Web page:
Author: Miyuki Miyabe
Translated by Deborah Stuhr Iwabuchi
Publisher: Kodansha International 
ISBN: 978-4-7700-3104-4

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On the cover of the book, we read that the New York Times Book Review says of the author:"Miyabe forte is suspense" while Kodansha, the publisher, boasts that she is "Japan's #1 Bestselling Mystery writer."  They both know what they talk about and Miyabe, indeed, deserves to some extent the commendations. She proves it in the Sleeping Dragon under review here, although part of the credit must be given to the translator, Deborah Iwabuchi. She did a splendid job of  conveying this work to the English readers in a fluent and pleasant language. I can well guess through the translation how pleasurable it would have been to be able to read it in the original.

The suspense is certainly suspenseful, although the reader cannot help but feeling a wee bit lost in the long, slow moving elaboration of the plot. The story line starts promptly with the presumed death of a child who would have been swept by the water amassed after a torrential storm into a manhole the cover of which must have been lifted by some passers-by probably for fun or more  tragically with criminal intent.  We are then introduced to the two principal characters of the book: Shogo Kosaka, a journalist working for a popular magazine and Shinji Inamura, a high school student, as they are witnessing the frantic search for the missing child. It was at this juncture that Kosaka learnt about the psychic power of his companion: Shinji can read  people's minds. That is how he was able to identify the two motorists who had caused the fatal misadventure.

But the suspense did not reside in that incident; it rather sprang from a tiny detail in Kosaka's past that Shinji discovered while reading Kosaka's mind as the two of them went after the two presumed culprits.  The discovery deflected their attention from the motorists and slowly the readers are introduced to a new set of circumstances where Kosaka appeared to be in mortal danger: unsettling blank letters,  haunting telephone calls, threatening messages scrawled on the staircase of his appartment complex,frightening behavior of a stalker-tailer. The most troublesome factor in all that mayhem though was that Osaka could not figure out the reason why he was placed in such quandaries nor who that could be that stood  behind let alone devised such unforgivable evil activities.  When the suspense was about to be unveiled, we learned that a kidnapping and nurder was about to take place in which Osaka was to be implicated.  Owing to his psychic gift, Shinji was privy to the formulation of the attempt and almost lost his life in order to prove Osaka's innocence; his friend, Naoya Oda, who was endowed with a higher degree of psychic vision,  did not have such luck.  His, that of the stalker-tailer and that of one of the two motorists, were the three cold bodies of this thriller.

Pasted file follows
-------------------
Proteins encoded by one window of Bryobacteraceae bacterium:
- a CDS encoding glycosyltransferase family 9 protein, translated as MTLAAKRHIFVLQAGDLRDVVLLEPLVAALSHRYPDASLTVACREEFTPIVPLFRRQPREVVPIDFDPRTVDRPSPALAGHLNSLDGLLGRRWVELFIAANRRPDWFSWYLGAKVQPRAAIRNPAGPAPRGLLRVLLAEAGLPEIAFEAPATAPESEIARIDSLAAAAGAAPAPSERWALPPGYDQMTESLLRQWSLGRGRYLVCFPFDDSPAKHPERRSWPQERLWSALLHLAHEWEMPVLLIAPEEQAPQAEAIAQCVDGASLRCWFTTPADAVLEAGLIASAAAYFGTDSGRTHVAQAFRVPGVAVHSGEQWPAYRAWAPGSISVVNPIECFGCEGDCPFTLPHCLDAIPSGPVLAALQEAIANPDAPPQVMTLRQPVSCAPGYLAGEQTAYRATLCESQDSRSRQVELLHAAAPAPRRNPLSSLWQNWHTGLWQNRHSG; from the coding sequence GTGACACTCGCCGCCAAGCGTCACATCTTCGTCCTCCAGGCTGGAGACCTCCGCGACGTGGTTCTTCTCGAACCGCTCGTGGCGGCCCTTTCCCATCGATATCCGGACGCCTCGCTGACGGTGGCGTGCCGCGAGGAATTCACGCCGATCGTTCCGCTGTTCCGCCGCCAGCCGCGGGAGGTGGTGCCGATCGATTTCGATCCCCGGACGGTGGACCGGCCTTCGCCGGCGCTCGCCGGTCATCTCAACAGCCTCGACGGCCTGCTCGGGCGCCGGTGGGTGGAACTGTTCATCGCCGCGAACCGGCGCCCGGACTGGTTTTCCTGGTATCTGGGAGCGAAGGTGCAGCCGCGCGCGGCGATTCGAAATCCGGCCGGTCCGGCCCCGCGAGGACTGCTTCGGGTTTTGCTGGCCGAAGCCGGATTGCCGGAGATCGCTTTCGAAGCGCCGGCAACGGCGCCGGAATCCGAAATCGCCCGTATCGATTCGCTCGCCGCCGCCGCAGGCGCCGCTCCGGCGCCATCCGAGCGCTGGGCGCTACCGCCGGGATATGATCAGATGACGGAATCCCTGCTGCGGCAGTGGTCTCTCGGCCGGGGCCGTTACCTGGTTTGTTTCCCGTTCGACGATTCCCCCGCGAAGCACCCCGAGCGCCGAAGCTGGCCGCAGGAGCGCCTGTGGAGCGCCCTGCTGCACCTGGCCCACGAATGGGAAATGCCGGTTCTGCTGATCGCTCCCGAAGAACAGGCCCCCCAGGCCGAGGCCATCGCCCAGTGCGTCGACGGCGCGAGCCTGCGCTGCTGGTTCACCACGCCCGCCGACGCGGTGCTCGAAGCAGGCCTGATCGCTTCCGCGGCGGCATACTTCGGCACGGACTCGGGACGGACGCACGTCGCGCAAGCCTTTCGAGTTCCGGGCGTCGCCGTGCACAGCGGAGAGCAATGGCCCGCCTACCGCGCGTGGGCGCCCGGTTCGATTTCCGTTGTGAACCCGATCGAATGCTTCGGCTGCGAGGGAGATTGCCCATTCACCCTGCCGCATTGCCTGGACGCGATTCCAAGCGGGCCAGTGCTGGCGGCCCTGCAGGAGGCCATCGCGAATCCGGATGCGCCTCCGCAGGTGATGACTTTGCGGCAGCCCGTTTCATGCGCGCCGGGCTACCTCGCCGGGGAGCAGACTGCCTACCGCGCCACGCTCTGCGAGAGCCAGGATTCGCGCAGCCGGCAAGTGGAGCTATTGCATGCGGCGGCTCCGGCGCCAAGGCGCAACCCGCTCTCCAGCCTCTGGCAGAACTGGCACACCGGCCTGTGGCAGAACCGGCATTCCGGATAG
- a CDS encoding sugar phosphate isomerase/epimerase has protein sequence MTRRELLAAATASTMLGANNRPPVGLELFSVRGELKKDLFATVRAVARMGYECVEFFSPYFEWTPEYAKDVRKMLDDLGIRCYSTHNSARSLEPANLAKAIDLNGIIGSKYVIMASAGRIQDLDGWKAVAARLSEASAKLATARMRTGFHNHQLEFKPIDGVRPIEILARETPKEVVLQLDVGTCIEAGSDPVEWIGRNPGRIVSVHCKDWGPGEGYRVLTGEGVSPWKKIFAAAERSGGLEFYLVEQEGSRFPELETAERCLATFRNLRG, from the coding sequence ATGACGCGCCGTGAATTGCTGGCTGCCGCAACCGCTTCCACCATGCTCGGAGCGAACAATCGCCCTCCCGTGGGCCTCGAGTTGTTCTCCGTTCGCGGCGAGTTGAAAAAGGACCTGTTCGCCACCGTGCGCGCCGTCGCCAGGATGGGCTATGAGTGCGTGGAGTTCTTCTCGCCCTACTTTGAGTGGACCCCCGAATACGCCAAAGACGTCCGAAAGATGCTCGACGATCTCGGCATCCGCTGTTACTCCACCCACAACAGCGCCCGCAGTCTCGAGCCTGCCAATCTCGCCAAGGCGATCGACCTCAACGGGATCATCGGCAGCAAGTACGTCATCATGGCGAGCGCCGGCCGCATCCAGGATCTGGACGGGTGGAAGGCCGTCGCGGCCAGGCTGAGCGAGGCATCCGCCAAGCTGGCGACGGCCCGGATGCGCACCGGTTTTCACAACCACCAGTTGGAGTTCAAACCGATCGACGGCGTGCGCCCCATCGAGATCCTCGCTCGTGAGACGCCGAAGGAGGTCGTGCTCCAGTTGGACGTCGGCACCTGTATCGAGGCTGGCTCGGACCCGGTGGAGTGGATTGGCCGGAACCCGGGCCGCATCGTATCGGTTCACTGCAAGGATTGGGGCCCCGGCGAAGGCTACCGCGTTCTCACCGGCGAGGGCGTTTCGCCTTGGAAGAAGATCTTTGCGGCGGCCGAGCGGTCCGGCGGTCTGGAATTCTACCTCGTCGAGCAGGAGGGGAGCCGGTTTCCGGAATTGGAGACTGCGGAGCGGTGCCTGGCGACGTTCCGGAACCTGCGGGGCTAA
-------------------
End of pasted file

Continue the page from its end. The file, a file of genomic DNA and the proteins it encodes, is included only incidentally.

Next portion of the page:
Although the suspense maintains the reader's attention throughout the book, the plot nevertheless took to long too develop. There are some loose ends: I do not see the connection between the manhole cover episode and that of the murder-attempt. Nor could I justify the existence of Kanako, the secretary in Kosaka's office. In fact, her presence in the book is so tenuous that her name is not listed in the cast of characters! On the other hand, I can realize the importance of Nanae Imura, because who would read a suspense novel without a little bit of romance to spice it up?

What about The Sleeping Dragon of the title?  I am not sure, so the best thing would be to let the readers be the judges. I reproduce here the only reference I could find that mentions  the dragon. Kosaka talked about Naoya who lost his life in saving Kosaka's:

            Then I wondered if Naoya might be reborn [...] The next time, I prayed he'd find happiness not only in helping others but from letting others be of use to him.     

            Inside all of us, we have a dragon, a sleeping dragon with infinite power of an amazing form. Once that dragon wakes and rears its head, you can only pray for what might happen next:

            Please let me live a long and righteous life. Save me from disater.

            And please let the dragon protect me...

  's the only thing we can do. (p. 301.)

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